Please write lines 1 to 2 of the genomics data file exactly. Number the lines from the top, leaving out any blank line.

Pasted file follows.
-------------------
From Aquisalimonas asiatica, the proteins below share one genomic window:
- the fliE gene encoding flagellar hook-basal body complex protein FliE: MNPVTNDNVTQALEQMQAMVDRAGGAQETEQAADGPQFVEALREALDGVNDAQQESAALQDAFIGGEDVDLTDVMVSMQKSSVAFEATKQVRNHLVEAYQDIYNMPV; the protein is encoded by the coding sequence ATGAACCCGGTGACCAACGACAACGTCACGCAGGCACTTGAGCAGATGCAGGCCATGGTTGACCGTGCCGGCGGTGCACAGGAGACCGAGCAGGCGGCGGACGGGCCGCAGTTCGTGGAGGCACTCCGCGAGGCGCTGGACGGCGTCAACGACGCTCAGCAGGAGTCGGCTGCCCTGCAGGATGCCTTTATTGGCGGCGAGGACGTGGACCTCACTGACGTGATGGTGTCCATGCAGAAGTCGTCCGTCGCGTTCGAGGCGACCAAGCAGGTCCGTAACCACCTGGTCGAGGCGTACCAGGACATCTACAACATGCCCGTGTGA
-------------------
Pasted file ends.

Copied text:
From Aquisalimonas asiatica, the proteins below share one genomic window:
- the fliE gene encoding flagellar hook-basal body complex protein FliE: MNPVTNDNVTQALEQMQAMVDRAGGAQETEQAADGPQFVEALREALDGVNDAQQESAALQDAFIGGEDVDLTDVMVSMQKSSVAFEATKQVRNHLVEAYQDIYNMPV; the protein is encoded by the coding sequence ATGAACCCGGTGACCAACGACAACGTCACGCAGGCACTTGAGCAGATGCAGGCCATGGTTGACCGTGCCGGCGGTGCACAGGAGACCGAGCAGGCGGCGGACGGGCCGCAGTTCGTGGAGGCACTCCGCGAGGCGCTGGACGGCGTCAACGACGCTCAGCAGGAGTCGGCTGCCCTGCAGGATGCCTTTATTGGCGGCGAGGACGTGGACCTCACTGACGTGATGGTGTCCATGCAGAAGTCGTCCGTCGCGTTCGAGGCGACCAAGCAGGTCCGTAACCACCTGGTCGAGGCGTACCAGGACATCTACAACATGCCCGTGTGA